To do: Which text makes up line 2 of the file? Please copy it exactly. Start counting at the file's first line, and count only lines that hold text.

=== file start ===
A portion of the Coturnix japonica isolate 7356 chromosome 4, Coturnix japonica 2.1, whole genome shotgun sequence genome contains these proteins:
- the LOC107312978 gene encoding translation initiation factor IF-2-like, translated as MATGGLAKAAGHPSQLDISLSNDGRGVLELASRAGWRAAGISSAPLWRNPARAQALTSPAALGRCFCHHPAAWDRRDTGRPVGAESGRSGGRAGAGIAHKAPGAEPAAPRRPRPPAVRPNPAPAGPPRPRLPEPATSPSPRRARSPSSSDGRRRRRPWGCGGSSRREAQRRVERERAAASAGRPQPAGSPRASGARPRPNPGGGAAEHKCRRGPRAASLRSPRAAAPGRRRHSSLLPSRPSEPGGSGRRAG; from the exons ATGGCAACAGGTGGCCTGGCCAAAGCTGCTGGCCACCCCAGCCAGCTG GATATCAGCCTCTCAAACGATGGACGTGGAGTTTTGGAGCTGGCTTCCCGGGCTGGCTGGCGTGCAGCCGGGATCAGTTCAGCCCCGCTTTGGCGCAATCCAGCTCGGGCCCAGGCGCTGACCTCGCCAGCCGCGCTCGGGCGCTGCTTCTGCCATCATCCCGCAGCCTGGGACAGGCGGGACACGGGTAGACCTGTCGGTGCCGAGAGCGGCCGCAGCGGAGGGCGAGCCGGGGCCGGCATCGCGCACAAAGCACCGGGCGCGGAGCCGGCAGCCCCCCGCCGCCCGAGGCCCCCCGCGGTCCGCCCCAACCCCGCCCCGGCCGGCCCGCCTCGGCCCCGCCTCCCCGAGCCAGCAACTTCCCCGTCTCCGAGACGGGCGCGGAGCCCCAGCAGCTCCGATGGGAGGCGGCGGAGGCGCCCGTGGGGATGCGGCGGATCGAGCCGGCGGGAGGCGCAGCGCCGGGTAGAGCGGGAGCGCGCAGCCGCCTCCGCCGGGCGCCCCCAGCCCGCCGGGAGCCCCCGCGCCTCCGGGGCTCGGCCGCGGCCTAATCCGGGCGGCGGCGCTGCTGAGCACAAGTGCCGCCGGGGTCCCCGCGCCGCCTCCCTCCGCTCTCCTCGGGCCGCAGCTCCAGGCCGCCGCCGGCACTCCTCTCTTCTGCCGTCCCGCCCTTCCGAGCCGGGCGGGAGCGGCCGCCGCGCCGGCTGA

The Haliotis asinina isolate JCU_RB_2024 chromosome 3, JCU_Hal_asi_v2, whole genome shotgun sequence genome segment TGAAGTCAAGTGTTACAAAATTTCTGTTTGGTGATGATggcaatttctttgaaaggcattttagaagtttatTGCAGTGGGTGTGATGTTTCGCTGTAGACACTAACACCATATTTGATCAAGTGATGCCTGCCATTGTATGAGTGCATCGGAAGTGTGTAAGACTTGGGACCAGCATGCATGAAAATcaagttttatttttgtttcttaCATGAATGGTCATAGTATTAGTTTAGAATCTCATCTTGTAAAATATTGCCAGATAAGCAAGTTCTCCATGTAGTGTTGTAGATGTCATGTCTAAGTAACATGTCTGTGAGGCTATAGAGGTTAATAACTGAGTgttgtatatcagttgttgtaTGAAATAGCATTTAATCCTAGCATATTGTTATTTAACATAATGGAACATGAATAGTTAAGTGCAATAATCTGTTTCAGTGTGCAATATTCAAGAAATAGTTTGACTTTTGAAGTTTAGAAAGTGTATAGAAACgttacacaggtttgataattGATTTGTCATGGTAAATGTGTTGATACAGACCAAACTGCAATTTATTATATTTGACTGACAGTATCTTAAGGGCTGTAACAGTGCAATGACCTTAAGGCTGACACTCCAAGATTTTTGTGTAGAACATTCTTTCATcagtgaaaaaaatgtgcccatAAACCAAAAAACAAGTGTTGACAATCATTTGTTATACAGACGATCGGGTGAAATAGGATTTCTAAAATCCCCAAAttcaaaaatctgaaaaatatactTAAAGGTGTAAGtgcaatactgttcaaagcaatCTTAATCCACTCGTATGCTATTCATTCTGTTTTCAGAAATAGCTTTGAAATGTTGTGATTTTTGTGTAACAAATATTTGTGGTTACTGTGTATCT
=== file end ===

- the LOC107312978 gene encoding translation initiation factor IF-2-like, translated as MATGGLAKAAGHPSQLDISLSNDGRGVLELASRAGWRAAGISSAPLWRNPARAQALTSPAALGRCFCHHPAAWDRRDTGRPVGAESGRSGGRAGAGIAHKAPGAEPAAPRRPRPPAVRPNPAPAGPPRPRLPEPATSPSPRRARSPSSSDGRRRRRPWGCGGSSRREAQRRVERERAAASAGRPQPAGSPRASGARPRPNPGGGAAEHKCRRGPRAASLRSPRAAAPGRRRHSSLLPSRPSEPGGSGRRAG; from the exons ATGGCAACAGGTGGCCTGGCCAAAGCTGCTGGCCACCCCAGCCAGCTG GATATCAGCCTCTCAAACGATGGACGTGGAGTTTTGGAGCTGGCTTCCCGGGCTGGCTGGCGTGCAGCCGGGATCAGTTCAGCCCCGCTTTGGCGCAATCCAGCTCGGGCCCAGGCGCTGACCTCGCCAGCCGCGCTCGGGCGCTGCTTCTGCCATCATCCCGCAGCCTGGGACAGGCGGGACACGGGTAGACCTGTCGGTGCCGAGAGCGGCCGCAGCGGAGGGCGAGCCGGGGCCGGCATCGCGCACAAAGCACCGGGCGCGGAGCCGGCAGCCCCCCGCCGCCCGAGGCCCCCCGCGGTCCGCCCCAACCCCGCCCCGGCCGGCCCGCCTCGGCCCCGCCTCCCCGAGCCAGCAACTTCCCCGTCTCCGAGACGGGCGCGGAGCCCCAGCAGCTCCGATGGGAGGCGGCGGAGGCGCCCGTGGGGATGCGGCGGATCGAGCCGGCGGGAGGCGCAGCGCCGGGTAGAGCGGGAGCGCGCAGCCGCCTCCGCCGGGCGCCCCCAGCCCGCCGGGAGCCCCCGCGCCTCCGGGGCTCGGCCGCGGCCTAATCCGGGCGGCGGCGCTGCTGAGCACAAGTGCCGCCGGGGTCCCCGCGCCGCCTCCCTCCGCTCTCCTCGGGCCGCAGCTCCAGGCCGCCGCCGGCACTCCTCTCTTCTGCCGTCCCGCCCTTCCGAGCCGGGCGGGAGCGGCCGCCGCGCCGGCTGA